The staff messroom at Covent Garden, just below ground level, is divided into two sections, comprising a small inner room and a large outer one. It was again shortly after midnight, the last train having gone through, and Hayden was sitting at a table in the inner room with the door open, when he suddenly saw standing in the outer room, gazing at him, a tall man in an old-fashioned grey suit. Hayden noticed particularly the man's "funny looking old-style collar" and his white or yellow gloves.


Again the foreman thought the man was a straggler from the last train who had lost his way. He asked, "Looking for the cloakroom, sir?" But the man did not answer, simply shifting from view. Hayden quickly got up and went through the connecting doorway but found the large outer room now empty. So was the passage outside, and there was not a sound of receding footsteps.


Hayden, though this time considerably shaken, did not mention to the others what he had seen. But four days later, while he was still trying to form some rational explanation for the uncanny incident, there was a further alarming occurrence. At about midday, he and station woman Rose Ring were in the inner messroom when they heard a wild scream, and the next moment Victor Locker, a 19-year-old porter, burst into the room terror-stricken. Locker gasped that he had seen a strange-looking man standing in a corner of the outer room, and on halting in surprise he had felt something press down hard on his head. The figure then vanished.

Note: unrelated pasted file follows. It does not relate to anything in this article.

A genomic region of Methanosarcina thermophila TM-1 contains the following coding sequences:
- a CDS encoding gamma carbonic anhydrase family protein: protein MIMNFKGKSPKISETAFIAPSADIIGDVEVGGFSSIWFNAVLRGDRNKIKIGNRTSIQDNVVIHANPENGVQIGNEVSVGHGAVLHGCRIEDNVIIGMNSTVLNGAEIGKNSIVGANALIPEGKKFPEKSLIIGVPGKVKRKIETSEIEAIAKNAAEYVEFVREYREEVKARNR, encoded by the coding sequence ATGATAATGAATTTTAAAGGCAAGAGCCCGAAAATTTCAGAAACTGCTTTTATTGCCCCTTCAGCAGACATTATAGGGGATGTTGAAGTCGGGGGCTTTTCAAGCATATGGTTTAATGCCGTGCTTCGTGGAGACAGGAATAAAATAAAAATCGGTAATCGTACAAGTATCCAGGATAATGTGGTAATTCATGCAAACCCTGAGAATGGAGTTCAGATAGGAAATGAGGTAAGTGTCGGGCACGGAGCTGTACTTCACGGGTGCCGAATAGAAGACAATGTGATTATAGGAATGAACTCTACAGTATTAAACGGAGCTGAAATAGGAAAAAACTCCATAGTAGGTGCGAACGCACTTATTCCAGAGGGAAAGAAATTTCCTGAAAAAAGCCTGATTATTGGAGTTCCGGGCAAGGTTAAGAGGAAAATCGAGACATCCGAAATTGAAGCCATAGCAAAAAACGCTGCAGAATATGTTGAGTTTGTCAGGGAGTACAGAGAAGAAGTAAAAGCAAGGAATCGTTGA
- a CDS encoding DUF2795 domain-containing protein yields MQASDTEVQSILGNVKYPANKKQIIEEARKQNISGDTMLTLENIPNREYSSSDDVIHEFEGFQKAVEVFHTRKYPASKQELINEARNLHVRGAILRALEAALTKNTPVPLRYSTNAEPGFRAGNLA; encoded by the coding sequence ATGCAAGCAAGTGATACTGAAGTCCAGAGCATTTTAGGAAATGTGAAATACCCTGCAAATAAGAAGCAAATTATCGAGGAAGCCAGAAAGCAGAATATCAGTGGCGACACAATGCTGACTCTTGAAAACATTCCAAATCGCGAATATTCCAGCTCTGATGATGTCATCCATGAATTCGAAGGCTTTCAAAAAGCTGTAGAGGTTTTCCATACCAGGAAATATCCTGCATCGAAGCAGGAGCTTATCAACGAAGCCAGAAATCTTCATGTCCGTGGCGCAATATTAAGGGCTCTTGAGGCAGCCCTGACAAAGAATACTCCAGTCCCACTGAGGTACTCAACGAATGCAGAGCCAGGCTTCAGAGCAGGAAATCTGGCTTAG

Hayden, after investigating and finding the room empty, asked Locker to describe the man, but the porter was too badly shaken to say more than that he was wearing "funny clothes". Hayden then, for the first time, slowly described the figure he himself had seen four days before.


"Yes!" said the terrified Locker. "That's the one."